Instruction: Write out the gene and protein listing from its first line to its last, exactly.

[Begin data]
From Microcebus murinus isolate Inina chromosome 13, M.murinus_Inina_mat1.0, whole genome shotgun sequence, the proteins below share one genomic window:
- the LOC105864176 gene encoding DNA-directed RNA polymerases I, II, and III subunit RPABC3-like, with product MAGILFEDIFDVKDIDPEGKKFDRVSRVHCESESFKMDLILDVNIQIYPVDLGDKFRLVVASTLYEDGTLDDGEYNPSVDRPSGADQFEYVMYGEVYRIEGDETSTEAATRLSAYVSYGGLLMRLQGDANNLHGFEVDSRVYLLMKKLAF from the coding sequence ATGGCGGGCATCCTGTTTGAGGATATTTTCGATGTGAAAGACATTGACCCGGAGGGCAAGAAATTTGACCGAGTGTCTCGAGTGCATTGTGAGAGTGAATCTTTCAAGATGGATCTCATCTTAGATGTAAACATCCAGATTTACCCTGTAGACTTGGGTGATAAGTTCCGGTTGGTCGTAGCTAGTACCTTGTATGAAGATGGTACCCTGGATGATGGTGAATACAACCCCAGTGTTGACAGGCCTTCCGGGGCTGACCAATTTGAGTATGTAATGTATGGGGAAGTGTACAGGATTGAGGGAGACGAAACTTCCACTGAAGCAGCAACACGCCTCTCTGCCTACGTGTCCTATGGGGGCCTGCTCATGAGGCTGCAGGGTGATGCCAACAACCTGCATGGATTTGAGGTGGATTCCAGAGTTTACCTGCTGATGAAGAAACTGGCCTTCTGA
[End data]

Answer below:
From Microcebus murinus isolate Inina chromosome 13, M.murinus_Inina_mat1.0, whole genome shotgun sequence, the proteins below share one genomic window:
- the LOC105864176 gene encoding DNA-directed RNA polymerases I, II, and III subunit RPABC3-like, with product MAGILFEDIFDVKDIDPEGKKFDRVSRVHCESESFKMDLILDVNIQIYPVDLGDKFRLVVASTLYEDGTLDDGEYNPSVDRPSGADQFEYVMYGEVYRIEGDETSTEAATRLSAYVSYGGLLMRLQGDANNLHGFEVDSRVYLLMKKLAF from the coding sequence ATGGCGGGCATCCTGTTTGAGGATATTTTCGATGTGAAAGACATTGACCCGGAGGGCAAGAAATTTGACCGAGTGTCTCGAGTGCATTGTGAGAGTGAATCTTTCAAGATGGATCTCATCTTAGATGTAAACATCCAGATTTACCCTGTAGACTTGGGTGATAAGTTCCGGTTGGTCGTAGCTAGTACCTTGTATGAAGATGGTACCCTGGATGATGGTGAATACAACCCCAGTGTTGACAGGCCTTCCGGGGCTGACCAATTTGAGTATGTAATGTATGGGGAAGTGTACAGGATTGAGGGAGACGAAACTTCCACTGAAGCAGCAACACGCCTCTCTGCCTACGTGTCCTATGGGGGCCTGCTCATGAGGCTGCAGGGTGATGCCAACAACCTGCATGGATTTGAGGTGGATTCCAGAGTTTACCTGCTGATGAAGAAACTGGCCTTCTGA